It’s been a long time since The Fourth Season was released. Eight years, actually. When The Fourth Season was released in 2007, it was one of my favourite releases of the year. Since then, I have barely given much thought to Vanishing Point. I had assumed, given Australian bands very often fall off the face of the earth, that they’d simply… vanished.
Of course, it doesn’t help that I haven’t exactly had my finger on the pulse since selling Metal as Fuck.
BUT. Then I happened to randomly log into my Haulix account. There were all of these albums sitting there – including Vanishing Point. Just the listing of bands made my writer’s finger start to itch. And here we are.
When I was last listening to Vanishing Point on a daily basis, my life was in a really different dimension. I bonded with The Fourth Season on a really personal level, such that I am now wondering whether I can reconnect with the band in the same way.
By far, and probably this is the fact that I am eight listening years further on, but it’s clear that Vanishing Point plays music that is fairly predictable, insofar as it is tight and well-rehearsed. The saving grace is actually Silvio’s voice and the melodic lines that he creates. A really good example of this is Let the River Run.
Distant is the Sun is far more sparse than The Fourth Season. It’s well practised, and reasonably well written. It’s well played and it’s structured as well as we have come to expect.
But there’s something missing. That something is the warmth throughout the release. It’s present sporadically but it isn’t inherent.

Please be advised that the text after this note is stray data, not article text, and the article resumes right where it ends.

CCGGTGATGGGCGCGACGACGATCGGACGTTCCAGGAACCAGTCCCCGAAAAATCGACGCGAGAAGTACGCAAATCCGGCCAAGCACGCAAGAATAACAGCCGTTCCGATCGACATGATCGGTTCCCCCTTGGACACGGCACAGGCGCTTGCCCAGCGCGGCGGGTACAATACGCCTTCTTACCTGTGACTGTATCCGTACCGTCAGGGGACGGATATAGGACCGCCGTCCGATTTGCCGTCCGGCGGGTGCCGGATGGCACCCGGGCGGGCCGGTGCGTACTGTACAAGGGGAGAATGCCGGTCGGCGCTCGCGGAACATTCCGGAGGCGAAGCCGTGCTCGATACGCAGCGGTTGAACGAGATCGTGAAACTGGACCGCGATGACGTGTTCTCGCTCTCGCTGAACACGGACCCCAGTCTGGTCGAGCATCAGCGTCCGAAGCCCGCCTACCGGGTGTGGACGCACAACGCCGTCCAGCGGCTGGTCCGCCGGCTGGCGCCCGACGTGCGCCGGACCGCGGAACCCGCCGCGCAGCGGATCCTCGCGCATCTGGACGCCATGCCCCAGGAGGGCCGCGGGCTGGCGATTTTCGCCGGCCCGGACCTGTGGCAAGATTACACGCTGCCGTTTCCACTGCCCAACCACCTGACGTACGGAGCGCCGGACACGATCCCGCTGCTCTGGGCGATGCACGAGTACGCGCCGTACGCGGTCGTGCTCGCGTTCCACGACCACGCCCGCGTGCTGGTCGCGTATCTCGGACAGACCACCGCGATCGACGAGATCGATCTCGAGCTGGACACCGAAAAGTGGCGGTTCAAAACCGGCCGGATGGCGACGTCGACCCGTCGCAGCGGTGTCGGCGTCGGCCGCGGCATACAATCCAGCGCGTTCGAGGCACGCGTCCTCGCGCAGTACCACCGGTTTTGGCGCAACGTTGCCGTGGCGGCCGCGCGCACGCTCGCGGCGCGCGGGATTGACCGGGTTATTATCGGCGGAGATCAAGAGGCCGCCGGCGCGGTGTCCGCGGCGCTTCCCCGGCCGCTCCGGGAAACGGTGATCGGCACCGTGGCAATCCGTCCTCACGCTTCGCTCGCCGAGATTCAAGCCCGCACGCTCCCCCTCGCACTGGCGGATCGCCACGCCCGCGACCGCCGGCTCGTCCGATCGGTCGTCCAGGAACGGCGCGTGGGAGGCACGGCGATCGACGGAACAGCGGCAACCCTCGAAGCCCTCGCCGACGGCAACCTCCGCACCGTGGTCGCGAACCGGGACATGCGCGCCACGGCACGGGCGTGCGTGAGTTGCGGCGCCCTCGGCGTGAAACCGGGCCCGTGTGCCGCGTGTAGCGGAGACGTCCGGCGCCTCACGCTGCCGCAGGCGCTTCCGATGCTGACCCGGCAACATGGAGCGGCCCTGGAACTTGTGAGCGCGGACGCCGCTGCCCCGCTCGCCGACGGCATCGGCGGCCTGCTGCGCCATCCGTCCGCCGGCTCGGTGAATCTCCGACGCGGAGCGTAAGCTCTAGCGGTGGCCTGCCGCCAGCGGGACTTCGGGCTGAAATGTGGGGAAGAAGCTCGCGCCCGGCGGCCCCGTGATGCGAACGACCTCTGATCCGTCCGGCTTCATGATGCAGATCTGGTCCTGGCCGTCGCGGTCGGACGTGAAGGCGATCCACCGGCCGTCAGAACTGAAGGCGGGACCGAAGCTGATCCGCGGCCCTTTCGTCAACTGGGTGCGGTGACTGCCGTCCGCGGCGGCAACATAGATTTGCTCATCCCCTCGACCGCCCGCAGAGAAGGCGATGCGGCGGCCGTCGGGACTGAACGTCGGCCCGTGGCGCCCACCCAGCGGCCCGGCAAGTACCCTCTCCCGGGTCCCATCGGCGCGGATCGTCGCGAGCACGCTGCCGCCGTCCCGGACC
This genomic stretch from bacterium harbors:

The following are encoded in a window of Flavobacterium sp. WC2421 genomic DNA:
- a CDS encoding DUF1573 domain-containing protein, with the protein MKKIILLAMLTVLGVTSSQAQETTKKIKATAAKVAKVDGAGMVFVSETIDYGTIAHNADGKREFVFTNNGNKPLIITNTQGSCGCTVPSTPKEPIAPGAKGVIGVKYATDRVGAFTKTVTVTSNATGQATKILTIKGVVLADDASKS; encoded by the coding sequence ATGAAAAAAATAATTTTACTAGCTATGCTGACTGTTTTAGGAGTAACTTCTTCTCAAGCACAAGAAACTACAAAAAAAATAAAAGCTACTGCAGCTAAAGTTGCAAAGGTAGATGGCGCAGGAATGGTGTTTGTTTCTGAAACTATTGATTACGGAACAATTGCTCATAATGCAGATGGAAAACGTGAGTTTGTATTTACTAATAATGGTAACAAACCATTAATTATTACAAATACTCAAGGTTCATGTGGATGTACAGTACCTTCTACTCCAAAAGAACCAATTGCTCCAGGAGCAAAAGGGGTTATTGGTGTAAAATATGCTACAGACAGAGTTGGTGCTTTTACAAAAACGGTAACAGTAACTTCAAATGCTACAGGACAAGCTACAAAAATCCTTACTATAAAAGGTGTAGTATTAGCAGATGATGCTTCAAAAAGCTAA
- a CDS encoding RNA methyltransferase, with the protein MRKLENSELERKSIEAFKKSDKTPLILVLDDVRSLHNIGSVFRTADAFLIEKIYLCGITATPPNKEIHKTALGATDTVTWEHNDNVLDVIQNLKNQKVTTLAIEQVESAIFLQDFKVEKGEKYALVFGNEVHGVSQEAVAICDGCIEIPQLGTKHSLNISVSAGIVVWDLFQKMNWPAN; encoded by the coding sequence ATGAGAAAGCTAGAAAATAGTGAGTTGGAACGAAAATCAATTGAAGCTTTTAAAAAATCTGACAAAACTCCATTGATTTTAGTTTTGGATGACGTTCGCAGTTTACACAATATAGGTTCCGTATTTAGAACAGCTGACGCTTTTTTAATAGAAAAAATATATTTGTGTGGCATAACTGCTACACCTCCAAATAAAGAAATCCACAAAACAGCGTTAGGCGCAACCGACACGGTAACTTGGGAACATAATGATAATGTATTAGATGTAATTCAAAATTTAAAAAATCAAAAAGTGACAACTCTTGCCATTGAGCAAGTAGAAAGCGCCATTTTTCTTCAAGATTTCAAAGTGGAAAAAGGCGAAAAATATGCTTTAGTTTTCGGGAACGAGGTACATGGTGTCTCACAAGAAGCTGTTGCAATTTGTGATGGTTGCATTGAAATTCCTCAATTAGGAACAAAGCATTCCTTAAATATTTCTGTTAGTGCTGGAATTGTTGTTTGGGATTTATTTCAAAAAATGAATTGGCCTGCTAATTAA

There is as much energy in this release as I would expect it to have. There is as much demonstrated passion in it as I would expect it to have. But it sounds like it was written and recorded in pieces and edited together after the musicians have all gone their separate ways.
In fact, I don’t agree that it’s progressive. More technical, yes, but that technicality has resulted in a triggered sound, in guitar work that is pretty but substance-less, in keyboards that feel human programmed and not human played, in too many layers, and in a reduction in the warmth that was so satisfying with The Fourth Season. Even the vocal lines have suffered in some cases, by standing starkly alone against a harmony that sits awkwardly.
It doesn’t feel sincere, that’s the problem. In fact, some of the lyrics are just downright trite.
How can I be the one you always blame
See how you turn around, you’re still the same
I just don’t understand why can’t you see…
Please. Story of Misery actually has sounds like the soundtrack to a television series.
I realise that I am committing my own ultimate sin in comparing this album so stridently with its immediate predecessor. In and of itself, Distant is the Sun is an album that Vanishing Point fans will find satisfying enough. But what people describe as ‘technical’, I describe as a trade-off from intensity for showmanship. Vanishing Point would have been better off following the road of intensity, regardless of how difficult it would have been to do that.
Vanishing Point’s latest release is not a bad album. I’m being hard on them because I know what they’ve created in the past. Distant is the Sun is still worth your pennies, and will be a grower, much like The Fourth Season was. I just think that it’s going to take a different type of listening, and a whole lot of forgiveness.
Vanishing Point’s Distant is the Sun is out now on AFM Records.